If you're having hot flashes, problems sleeping and other menopausal symptoms, you may want to explore your options for relief. While hormone therapy remains the most common and most effective treatment for many menopausal symptoms, a few lifestyle changes can sometimes make a huge difference in how you feel. Specifically:
Exercise. Whether your idea of exercise is a walk, a run or a Pilates class, there's good evidence suggesting that it may reduce the number and severity of your hot flashes. In one study, Swedish researchers evaluated 793 postmenopausal women on their exercise habits and prevalence of hot flashes. Only five percent of highly physically active women said they experienced severe hot flashes, compared to 14 to 16 percent of women who got little or no weekly exercise. One possible reason for the difference, researchers theorized, is that regular physical exercise may affect brain chemicals that regulate body temperature.
Quit smoking. It makes intuitive sense that lighting up a cigarette won't cool your hot flashes. And research proves it. One study found that smokers were nearly twice as likely to have moderate or severe hot flashes as those who never smoked and more than twice as likely to have daily hot flashes as nonsmokers. The more the women smoked, the more they flashed. So talk to your health care professional today about ways to quit.
Lose weight. It's no secret that overweight people suffer from the heat more, whether or not they're having hot flashes. But studies also find that women who are obese are more likely to have frequent and severe hot flashes than women with a healthy weight. Although it gets harder to lose weight in middle-age, talk to your health care professional about options. A healthy diet coupled with moderate daily exercise can make a world of difference.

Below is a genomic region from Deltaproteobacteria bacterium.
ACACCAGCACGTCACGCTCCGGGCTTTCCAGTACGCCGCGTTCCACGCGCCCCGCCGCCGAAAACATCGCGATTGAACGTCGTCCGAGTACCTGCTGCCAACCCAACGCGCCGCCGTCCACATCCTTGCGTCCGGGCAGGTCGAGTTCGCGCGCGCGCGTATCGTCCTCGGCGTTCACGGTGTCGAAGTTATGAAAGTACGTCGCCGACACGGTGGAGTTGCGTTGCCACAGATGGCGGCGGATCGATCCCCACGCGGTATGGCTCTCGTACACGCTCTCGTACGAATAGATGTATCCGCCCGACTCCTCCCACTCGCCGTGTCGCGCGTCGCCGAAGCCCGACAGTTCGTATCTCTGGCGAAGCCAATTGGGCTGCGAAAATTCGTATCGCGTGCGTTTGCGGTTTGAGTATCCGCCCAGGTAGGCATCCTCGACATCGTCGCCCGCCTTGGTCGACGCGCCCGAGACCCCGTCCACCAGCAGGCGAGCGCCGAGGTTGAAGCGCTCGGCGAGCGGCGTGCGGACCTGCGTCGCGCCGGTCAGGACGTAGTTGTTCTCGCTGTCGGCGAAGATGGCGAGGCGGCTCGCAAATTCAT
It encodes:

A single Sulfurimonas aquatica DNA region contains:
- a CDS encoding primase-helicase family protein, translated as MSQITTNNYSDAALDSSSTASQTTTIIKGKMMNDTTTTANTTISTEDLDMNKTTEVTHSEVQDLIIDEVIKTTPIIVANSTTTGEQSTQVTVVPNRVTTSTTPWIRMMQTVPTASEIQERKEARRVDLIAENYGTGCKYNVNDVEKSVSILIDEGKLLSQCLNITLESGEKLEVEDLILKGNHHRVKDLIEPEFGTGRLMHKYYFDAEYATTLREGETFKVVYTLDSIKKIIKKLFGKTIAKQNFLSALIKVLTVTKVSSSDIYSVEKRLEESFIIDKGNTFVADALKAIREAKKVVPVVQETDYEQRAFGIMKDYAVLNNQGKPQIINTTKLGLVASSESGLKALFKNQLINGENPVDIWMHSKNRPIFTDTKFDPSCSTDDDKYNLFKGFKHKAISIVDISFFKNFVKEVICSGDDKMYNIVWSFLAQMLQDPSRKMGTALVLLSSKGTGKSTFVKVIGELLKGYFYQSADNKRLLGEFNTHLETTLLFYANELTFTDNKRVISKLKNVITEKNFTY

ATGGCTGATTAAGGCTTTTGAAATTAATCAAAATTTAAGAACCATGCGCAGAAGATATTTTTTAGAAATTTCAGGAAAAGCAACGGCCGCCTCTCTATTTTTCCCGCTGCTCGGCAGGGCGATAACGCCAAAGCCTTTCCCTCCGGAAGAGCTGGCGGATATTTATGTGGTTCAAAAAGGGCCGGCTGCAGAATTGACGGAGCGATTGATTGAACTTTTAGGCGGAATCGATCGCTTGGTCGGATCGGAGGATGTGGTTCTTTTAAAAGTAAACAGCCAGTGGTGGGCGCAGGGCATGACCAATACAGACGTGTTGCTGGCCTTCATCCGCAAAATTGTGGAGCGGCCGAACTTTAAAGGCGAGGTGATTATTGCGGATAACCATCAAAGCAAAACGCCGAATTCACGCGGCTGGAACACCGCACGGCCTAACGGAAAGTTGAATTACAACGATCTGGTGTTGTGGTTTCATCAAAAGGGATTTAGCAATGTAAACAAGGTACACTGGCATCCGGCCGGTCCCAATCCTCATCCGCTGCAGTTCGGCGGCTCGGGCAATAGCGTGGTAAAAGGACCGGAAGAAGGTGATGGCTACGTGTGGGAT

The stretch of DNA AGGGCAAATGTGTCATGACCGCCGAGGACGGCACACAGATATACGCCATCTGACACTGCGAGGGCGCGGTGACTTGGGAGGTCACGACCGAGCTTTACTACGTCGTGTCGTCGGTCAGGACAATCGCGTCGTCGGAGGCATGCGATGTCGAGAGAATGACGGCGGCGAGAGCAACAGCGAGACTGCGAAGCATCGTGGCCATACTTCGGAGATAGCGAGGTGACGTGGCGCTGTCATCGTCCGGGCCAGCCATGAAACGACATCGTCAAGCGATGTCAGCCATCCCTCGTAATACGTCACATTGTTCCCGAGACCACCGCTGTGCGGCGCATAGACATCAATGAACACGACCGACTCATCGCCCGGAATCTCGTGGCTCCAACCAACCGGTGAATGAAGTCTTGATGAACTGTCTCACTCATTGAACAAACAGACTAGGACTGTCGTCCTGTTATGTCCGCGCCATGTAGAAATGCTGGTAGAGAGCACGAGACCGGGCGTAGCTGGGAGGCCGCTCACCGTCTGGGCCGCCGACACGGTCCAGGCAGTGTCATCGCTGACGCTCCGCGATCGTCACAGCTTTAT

Dress for menopause. If you're having hot flashes, the "weather" inside or outside can be as unpredictable as the stock market. So dress for every contingency by dressing in layers. For instance, start with a silk camisole, then a short-sleeved blouse, then a light blazer. When a flash hits, peel off a layer; as you cool down, put it back on. And stick with natural materials that breathe, such as cotton and silk.
Create a "menopausal" environment. That means keeping the temperature on the cool side (try to take control of the thermostat in your office and home) and buying a small fan for your desk.
Practice stress reduction techniques. Deep breathing, mindful meditation and visualization can help you relax and either avoid a hot flash or render it less intense. Such efforts can also help combat insomnia, whether it occurs as you're trying to fall asleep or when you wake in the middle of the night.
Turn your bedroom into a menopausal haven. Whether you're having trouble falling asleep, staying asleep or are waking up too early, there are numerous steps you can take to get a good night's sleep.
- Nix the caffeine. It interferes with sleep and makes you jittery. Unfortunately, that also goes for the caffeine in chocolate.
- Cool off your room. Install an overhead fan or buy a standing fan and aim it right at the bed. Open a window or lower the air conditioner. If your partner is too cold, toss him or her an extra blanket.
- Go natural. Either sleep in the nude, with just a thin sheet covering you, or stick to light, all-cotton or all-silk sleep clothes.
And remember, even if you are taking hormone therapy to manage your menopausal symptoms, incorporating these lifestyle changes should make the medication more effective and may enable you to take a lower dose.